the underlying negligence action, the driver and Roelofs were both absolved of
negligence, but the school district was found negligent based on its established bus
routes and bus-loading procedures. Id. The insurer argued that since neither the
driver nor Roelofs were negligent, and since the school district was found
independently negligent, the student's injuries did not "arise out of the use" of the
school bus. Id. The Minnesota Supreme Court disagreed, holding a "'[b]ut for'
causation, i.e., a cause and result relationship, is enough to satisfy the provision of the
policy." Id. (quotation omitted). The court construed the phrase "arising out of" as
"comprehensive and broad in service," extending to a causal connection with the use
or maintenance of the insured vehicle. Id. (quotation omitted). Consequently, even
though the complaint alleged acts of negligence against the school district which were
independent from the use of the bus, the school was covered because the claim arose
out of the use of the bus. Id. at 823.
In Hormel Foods Corporation v. Northbrook Property & Casualty Insurance
Company, 938 F. Supp. 555, 556 (D. Minn. 1996), aff'd, 131 F.3d 143 (8th Cir. 1997),
Hormel leased a hog-processing facility to Quality Pork Products (QPP). The lease
required QPP to include Hormel as an additional insured on QPP's liability policy with
Northbrook. Id. QPP's liability policy covered losses "'arising out of the ownership,
maintenance or use' of the leased premises." Id. A QPP employee was fatally injured
by a machine on the leased premises and a wrongful-death action was brought against
Hormel alleging the machine was negligently designed. Id. Northbrook argued the
underlying suit did not arise out of Hormel's ownership, maintenance, or use of the
premises, and the additional-insured provision only protected Hormel from the
negligence of QPP, an issue not contemplated in the products liability action. Id. The
court, however, held Northbrook's policy covered Hormel's liability for negligent
design. Id. at 558.
This standard is not one of proximate causation. Rather, "but for"
causation satisfies the requirements of an insurance policy which
specifies that only liabilities "arising out of the use" are covered.
Therefore, if there is a causal relationship between the place covered by
insurance and the acts giving rise to legal liability, the liability is covered
Id. at 557 (citations omitted).
The phrase "arising out of" has also been held to mean originating from, or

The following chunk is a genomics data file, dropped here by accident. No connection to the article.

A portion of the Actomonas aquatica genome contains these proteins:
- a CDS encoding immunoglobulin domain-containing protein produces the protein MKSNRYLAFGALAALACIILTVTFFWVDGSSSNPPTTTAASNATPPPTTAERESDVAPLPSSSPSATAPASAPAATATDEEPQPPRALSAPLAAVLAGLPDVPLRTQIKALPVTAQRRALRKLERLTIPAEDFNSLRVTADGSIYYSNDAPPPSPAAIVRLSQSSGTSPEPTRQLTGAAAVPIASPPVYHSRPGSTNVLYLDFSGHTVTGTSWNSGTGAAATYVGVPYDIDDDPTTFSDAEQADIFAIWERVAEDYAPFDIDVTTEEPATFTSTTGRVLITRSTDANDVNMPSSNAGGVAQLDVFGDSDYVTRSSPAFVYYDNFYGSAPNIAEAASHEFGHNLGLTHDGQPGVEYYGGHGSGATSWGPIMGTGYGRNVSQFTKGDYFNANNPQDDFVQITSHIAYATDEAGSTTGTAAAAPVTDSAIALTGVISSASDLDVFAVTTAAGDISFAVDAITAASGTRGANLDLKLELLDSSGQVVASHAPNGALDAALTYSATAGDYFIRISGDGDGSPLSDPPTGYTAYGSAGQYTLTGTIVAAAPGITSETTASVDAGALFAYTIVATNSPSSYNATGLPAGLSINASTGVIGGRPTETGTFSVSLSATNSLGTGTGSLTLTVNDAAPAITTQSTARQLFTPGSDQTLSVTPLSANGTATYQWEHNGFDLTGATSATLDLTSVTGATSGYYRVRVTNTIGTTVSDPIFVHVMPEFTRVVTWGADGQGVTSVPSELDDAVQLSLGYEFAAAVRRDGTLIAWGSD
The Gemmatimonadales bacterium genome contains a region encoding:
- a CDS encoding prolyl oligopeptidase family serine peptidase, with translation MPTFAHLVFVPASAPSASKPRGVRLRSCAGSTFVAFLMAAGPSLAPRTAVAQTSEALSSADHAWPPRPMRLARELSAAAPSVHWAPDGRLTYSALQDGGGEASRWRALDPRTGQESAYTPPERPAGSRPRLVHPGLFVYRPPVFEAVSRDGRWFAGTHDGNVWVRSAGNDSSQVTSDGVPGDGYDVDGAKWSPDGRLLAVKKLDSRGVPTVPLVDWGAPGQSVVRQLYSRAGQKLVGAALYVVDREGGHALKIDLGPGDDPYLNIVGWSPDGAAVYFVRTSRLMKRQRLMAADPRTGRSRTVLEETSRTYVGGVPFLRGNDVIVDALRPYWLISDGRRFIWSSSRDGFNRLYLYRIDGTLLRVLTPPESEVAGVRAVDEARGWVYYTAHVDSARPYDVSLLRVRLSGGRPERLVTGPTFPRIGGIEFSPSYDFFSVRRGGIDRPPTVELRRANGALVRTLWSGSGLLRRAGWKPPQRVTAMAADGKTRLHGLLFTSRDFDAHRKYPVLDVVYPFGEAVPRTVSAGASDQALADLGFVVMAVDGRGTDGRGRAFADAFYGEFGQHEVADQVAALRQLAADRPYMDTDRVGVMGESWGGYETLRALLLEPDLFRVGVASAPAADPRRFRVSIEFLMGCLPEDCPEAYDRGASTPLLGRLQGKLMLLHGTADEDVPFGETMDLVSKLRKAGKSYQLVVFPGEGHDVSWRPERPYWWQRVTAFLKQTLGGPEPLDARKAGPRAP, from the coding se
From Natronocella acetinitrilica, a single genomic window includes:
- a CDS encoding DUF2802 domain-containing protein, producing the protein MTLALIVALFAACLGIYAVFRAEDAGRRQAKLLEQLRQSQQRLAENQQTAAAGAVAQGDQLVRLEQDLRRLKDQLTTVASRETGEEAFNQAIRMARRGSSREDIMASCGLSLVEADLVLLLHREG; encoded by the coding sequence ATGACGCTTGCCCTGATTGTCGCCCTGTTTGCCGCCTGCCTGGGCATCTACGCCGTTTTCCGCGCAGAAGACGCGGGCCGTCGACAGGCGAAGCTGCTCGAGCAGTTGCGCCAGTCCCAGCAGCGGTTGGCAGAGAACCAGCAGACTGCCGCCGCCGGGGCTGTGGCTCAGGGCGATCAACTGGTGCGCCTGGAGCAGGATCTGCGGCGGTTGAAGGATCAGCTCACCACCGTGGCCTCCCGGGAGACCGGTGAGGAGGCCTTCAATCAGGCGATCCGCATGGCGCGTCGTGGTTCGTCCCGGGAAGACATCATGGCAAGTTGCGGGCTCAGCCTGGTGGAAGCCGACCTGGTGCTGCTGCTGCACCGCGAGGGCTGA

having its origin in, growing out of, or flowing from, see, e.g., Associated Indep.
Dealers, Inc. v. Mut. Serv. Ins. Cos., 229 N.W.2d 516, 518 (Minn. 1975) (citation
omitted) (dicta), and has been accorded an equally broad reading when used in an
exclusion to limit coverage.
In Kabanuk Diversified Investments Incorporated v. Credit General Insurance
Company, 553 N.W.2d 65 (Minn. Ct. App. 1996), an insured argued its insurance
2Because Exclusion D applies to defeat the duty to defend claim, Greenwich's
remaining issues need not be addressed.
carrier had a duty to defend against a personal injury suit brought by a patron who had
been assaulted at its nightclub. Id. at 68. The carrier argued the policy excluded any
coverage for injuries arising out of an assault and battery. Id. The court of appeals
held the policy's assault and battery exclusion unambiguously excluded coverage for
the injuries. Id. at 72. Nonetheless, the insured argued the insurer had a duty to
defend because one of the claims alleged the insured had been negligent in connection
with the assault. Id. The court rejected the argument, noting: "The term 'arising out
of' requires only a causal connection; it does not require proximate cause. Had
[plaintiff] not been assaulted by [the tortfeasor], he would have no claim for negligent
infliction of emotional distress. [Plaintiff's] claim for negligent infliction of emotional
distress arises out of [the tortfeasor's] assault." Id. (internal quotations and citation
Each of the claims asserted within the underlying complaint, either directly or
by incorporation, allege an injury originating from, or having its origin in, growing
out of, or flowing from the failure to return the deposited funds. See Associated
Indep. Dealers, Inc., 229 N.W.2d at 518. "But for" the failure to refund those deposits
as promised, there would have been no claims. In other words, had the funds not been
mishandled the claims alleged in the complaint would not have arisen. Thus, each of
the claims is causally connected to and arose out of the failure to return the entrusted
deposits. Accordingly, we conclude the exclusion applies and Greenwich has no duty
to defend.
The judgment of the district court is reversed and we remand for further
proceedings consistent with this opinion.2